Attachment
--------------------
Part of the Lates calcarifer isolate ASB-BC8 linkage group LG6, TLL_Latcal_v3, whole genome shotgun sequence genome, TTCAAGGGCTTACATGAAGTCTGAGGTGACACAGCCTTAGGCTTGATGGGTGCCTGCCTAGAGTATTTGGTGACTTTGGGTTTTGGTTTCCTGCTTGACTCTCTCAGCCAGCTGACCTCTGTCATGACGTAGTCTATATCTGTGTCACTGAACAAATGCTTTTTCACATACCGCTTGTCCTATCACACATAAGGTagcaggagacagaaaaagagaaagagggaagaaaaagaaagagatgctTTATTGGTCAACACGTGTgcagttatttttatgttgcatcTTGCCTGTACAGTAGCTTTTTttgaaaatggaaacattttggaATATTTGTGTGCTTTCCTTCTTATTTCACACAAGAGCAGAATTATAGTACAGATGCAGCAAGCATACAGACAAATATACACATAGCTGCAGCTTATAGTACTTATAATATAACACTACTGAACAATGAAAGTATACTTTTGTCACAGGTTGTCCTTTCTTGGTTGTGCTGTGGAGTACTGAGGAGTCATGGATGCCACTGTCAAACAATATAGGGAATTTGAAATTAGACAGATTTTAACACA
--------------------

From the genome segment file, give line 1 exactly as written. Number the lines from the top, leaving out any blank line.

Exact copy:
Part of the Lates calcarifer isolate ASB-BC8 linkage group LG6, TLL_Latcal_v3, whole genome shotgun sequence genome, TTCAAGGGCTTACATGAAGTCTGAGGTGACACAGCCTTAGGCTTGATGGGTGCCTGCCTAGAGTATTTGGTGACTTTGGGTTTTGGTTTCCTGCTTGACTCTCTCAGCCAGCTGACCTCTGTCATGACGTAGTCTATATCTGTGTCACTGAACAAATGCTTTTTCACATACCGCTTGTCCTATCACACATAAGGTagcaggagacagaaaaagagaaagagggaagaaaaagaaagagatgctTTATTGGTCAACACGTGTgcagttatttttatgttgcatcTTGCCTGTACAGTAGCTTTTTttgaaaatggaaacattttggaATATTTGTGTGCTTTCCTTCTTATTTCACACAAGAGCAGAATTATAGTACAGATGCAGCAAGCATACAGACAAATATACACATAGCTGCAGCTTATAGTACTTATAATATAACACTACTGAACAATGAAAGTATACTTTTGTCACAGGTTGTCCTTTCTTGGTTGTGCTGTGGAGTACTGAGGAGTCATGGATGCCACTGTCAAACAATATAGGGAATTTGAAATTAGACAGATTTTAACACA